Thursday, September 10, 2009

Patient aids -What you'll need and where to get it

The items listed here are for a patient with Parkinson's Disease at various stages. Being elderly is a consideration. If there are other conditions - diabetes, heart problems, your list may be considerably longer. Sometimes you just wish you could find something that will work. Look everywhere, expect suprises. Be flexible and open to new uses for old items.
You may purchase items you need from medical supply stores found on the internet or through the Yellow Pages of your phone book. Most people appreciate saving money where they can. Shopping yard sales, flea markets, or estate sales can lead you to used wheelchairs and other reusable supplies. I have purchased 3 used wheelchairs over time, in various condition- some paint chipped, missing a small part, or hardly used. Prices ranged from $15.00 to $40.00. One wheelchair stays in the car, one on the porch to get him to and from the car, and one in his basement workshop. Other items you might find helpful: fold down lap table, bedside tray table on wheels (like used in the hospital), toilet chair, tub chair, hand rails, eating utensils, bibs, bed pads, etc. If you are unable to get out to shop these "bargain hunter" sales, put the word out to friends or relatives to be on the watch for items.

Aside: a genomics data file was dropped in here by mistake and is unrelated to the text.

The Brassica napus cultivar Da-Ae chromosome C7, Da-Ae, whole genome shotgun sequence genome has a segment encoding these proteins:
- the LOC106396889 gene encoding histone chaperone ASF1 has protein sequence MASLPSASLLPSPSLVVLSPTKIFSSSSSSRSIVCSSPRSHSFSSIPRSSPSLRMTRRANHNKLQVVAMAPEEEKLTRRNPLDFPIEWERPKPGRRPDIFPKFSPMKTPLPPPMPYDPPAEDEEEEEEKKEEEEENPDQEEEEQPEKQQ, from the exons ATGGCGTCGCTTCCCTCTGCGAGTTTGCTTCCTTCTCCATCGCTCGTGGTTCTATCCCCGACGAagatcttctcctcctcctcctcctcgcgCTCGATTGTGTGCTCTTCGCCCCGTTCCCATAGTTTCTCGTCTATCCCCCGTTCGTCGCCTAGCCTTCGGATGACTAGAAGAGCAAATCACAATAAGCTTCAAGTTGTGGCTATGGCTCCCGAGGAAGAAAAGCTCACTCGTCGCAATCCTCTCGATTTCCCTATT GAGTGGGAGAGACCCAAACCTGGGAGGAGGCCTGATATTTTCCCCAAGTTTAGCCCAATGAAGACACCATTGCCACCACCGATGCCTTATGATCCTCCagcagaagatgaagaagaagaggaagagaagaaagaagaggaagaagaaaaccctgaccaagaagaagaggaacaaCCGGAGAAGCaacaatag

When obtaining these items don't hesitate to get more than one, maybe several of each item,'ll need them. Plan to have multiples - keep one in the car, one in the house, one in the basement, etc.
It may seem cold hearted to take advantage of another's hard ship when they are selling off items their loved one used while they were being cared for at home. Most sellers are glad to see the items go to someone else that can use them.
Your county Department of Public Welfare may be able to assist if the patient qualifies. They may provide financial assistance to obtain new items such as wheelchairs and other mobility equipment - hand grab bars in the bathrooms, stair glide to get up and down stairs, even house remodeling to accommodate the handicapped patient, the idea being to keep the patient in his home as long as possible. They may also be able to provide caregiver assistance to help care for the patient. Having assistance when you need it can help prevent caregiver burnout and depression. The current economic situation may mean cuts in funds available for this use, but it wouldn't hurt to try to get their services.
Medicare may help pay for equipment if their requirements are met. Combining both Medicare and County Assistance can go a long way to making a difficult situation livable.
Remember to take care of the caregiver. It that's you, allow yourself time to breathe. I should talk. I feel guilty any time I feel the need to get away, so usually I don't. "My time" is while he sleeps late or goes to bed early. I can't go out and leave him alone, but I have time on the computer or to read, whatever I can do and still be within hearing distance of his call.